Caresse Jackman

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Video: The Day TV News Changed Forever: ‘Uncle Bunky’ Remembers JFK’s Death

John F. Kennedy

John F. Kennedy

COLUMBUS, Miss. (WCBI)- For 2 decades, nearly every child in Northeast Mississippi remembers the famous cartoon characters and pleasant face of “Uncle Bunky.”

“I started in 1958, when we were out in the pasture. There was about 8 of us that were on the air. The manager wanted a kids show and I did that show from 1958 to 1976. We did it 5 days a week, 12 kids on there for 20 years,” said Robert “Bunky” Williams.

Reminiscing about “Funtime with Uncle Bunky,” he remembers the laughs and smiles from the young faces who appeared on WCBI. However, one somber day stands out in his memory.

” John F. Kennedy. That was probably one of the saddest days you’ll ever remember. I was looking at a film in the back room that we were going to fill in that night and when there was a bulletin, the AP and UPI would go ‘ding ding ding ding’ and both of them were going wild. I could hear them but I wasn’t paying it that much attention. Then, one of the engineers came back and said, ‘Bunky you better cut your TV on, the President’s been shot.’┬áSo I cut it on and Walter Cronkite was just saying that the President had passed away. CBS took over and we had to keep the crews here just in case CBS gave it back to us,” said Williams.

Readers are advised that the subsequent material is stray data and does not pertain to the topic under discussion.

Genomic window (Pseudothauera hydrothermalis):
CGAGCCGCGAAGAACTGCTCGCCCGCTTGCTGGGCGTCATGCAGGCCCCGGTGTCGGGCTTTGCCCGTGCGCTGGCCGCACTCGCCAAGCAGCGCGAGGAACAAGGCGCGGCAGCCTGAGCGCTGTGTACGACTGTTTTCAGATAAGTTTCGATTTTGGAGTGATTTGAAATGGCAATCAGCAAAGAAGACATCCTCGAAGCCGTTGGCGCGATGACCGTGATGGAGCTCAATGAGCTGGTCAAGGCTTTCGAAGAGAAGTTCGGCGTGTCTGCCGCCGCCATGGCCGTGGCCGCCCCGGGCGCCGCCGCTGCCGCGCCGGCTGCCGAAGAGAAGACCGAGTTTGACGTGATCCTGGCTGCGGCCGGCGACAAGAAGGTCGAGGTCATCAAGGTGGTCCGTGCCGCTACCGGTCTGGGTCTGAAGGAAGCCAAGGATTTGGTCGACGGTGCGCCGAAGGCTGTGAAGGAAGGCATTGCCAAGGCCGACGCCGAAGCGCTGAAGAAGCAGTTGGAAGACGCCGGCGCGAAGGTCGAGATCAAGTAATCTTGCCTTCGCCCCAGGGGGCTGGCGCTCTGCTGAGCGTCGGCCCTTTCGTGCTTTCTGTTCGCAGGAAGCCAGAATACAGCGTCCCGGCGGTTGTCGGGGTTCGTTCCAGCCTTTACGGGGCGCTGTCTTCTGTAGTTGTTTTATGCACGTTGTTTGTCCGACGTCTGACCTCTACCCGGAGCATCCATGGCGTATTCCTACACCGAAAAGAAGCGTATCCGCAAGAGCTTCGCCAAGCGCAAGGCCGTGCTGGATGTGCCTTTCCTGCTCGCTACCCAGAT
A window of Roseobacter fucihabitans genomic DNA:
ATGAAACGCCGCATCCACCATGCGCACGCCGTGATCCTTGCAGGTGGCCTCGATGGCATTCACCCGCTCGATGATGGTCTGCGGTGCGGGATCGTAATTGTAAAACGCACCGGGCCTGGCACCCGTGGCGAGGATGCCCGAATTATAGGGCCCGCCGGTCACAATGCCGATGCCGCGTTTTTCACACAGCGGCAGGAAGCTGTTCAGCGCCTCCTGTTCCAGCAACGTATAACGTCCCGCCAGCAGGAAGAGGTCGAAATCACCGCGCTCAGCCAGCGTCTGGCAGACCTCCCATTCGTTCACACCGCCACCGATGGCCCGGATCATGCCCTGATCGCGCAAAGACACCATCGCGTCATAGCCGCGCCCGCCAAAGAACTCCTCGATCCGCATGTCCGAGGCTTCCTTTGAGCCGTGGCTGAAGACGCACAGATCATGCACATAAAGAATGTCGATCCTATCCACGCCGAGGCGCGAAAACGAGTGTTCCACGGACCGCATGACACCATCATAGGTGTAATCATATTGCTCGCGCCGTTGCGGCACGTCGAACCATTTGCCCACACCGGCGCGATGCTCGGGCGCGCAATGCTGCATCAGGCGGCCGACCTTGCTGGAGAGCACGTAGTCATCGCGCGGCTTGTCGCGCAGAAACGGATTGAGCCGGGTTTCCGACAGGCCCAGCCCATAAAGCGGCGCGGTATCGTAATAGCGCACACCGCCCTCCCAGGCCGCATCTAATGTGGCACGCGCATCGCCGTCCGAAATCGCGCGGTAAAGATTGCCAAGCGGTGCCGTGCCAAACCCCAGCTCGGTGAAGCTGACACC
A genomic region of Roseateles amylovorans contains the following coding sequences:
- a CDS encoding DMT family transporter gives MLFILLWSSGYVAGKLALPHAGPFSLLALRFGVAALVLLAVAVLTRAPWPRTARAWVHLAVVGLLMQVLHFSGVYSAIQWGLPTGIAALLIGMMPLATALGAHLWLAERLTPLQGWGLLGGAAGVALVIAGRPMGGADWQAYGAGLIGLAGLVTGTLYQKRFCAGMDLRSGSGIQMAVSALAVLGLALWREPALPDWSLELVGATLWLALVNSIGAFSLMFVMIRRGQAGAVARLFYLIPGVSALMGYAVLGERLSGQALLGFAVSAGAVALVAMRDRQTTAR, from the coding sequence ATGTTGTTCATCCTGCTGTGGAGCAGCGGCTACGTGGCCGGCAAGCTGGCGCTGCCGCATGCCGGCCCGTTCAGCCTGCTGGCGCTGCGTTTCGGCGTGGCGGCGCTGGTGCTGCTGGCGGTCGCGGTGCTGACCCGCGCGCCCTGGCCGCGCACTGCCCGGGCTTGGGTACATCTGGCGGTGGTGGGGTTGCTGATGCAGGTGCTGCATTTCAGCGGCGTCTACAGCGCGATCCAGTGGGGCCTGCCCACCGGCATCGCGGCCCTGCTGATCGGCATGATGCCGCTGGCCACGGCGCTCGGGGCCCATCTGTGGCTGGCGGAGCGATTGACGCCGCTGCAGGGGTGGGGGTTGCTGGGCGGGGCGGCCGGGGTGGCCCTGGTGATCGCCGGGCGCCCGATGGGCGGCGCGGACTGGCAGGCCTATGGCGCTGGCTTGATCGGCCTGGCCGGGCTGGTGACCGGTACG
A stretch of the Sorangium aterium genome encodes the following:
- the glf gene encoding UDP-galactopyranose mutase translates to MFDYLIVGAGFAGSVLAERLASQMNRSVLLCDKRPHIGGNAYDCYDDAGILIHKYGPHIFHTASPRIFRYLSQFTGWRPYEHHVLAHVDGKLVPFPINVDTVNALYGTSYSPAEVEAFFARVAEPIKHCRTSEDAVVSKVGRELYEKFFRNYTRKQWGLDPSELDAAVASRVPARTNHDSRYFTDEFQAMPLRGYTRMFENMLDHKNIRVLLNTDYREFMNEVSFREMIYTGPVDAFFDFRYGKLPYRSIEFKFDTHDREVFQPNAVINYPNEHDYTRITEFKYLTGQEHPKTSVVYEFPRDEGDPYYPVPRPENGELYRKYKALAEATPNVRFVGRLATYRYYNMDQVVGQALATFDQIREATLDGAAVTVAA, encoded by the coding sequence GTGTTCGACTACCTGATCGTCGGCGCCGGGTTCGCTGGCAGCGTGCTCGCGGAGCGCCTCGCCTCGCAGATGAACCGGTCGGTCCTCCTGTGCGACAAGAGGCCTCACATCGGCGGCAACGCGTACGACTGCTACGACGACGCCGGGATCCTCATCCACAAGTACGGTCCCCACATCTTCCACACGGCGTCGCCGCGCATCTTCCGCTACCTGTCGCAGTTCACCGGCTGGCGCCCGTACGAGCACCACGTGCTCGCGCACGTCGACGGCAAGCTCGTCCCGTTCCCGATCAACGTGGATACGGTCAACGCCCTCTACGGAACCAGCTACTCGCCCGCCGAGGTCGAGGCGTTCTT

Bob Huffaker was a young reporter at Dallas’s CBS Affiliate KRLD in 1963. President Kennedy’s assassination changed the face of television news forever. From Kennedy’s shooting to the burial, non-stop coverage appeared throughout the nation for four days.

” This is the day that the news went live on television. It was a tragedy that was difficult to cover. As a reporter, it broke my heart,” said Huffaker.

But it was something journalists felt obligated to do.

“We knew that the American people needed us then more than ever. And we knew that we had a trust to keep. So we did our best,” said Huffaker.

No matter who or where you were, for Williams and his entire generation, Americans will never forget the day they lost their leader.

“They had the Republicans and Democrats fussing and all of that, but, everybody loved the man. You just couldn’t believe it was happening, it was something else,” said Williams.

After leaving WCBI News, “Uncle Bunky” worked for the Lowndes County Sheriff’s Department as an investigator for child abuse cases.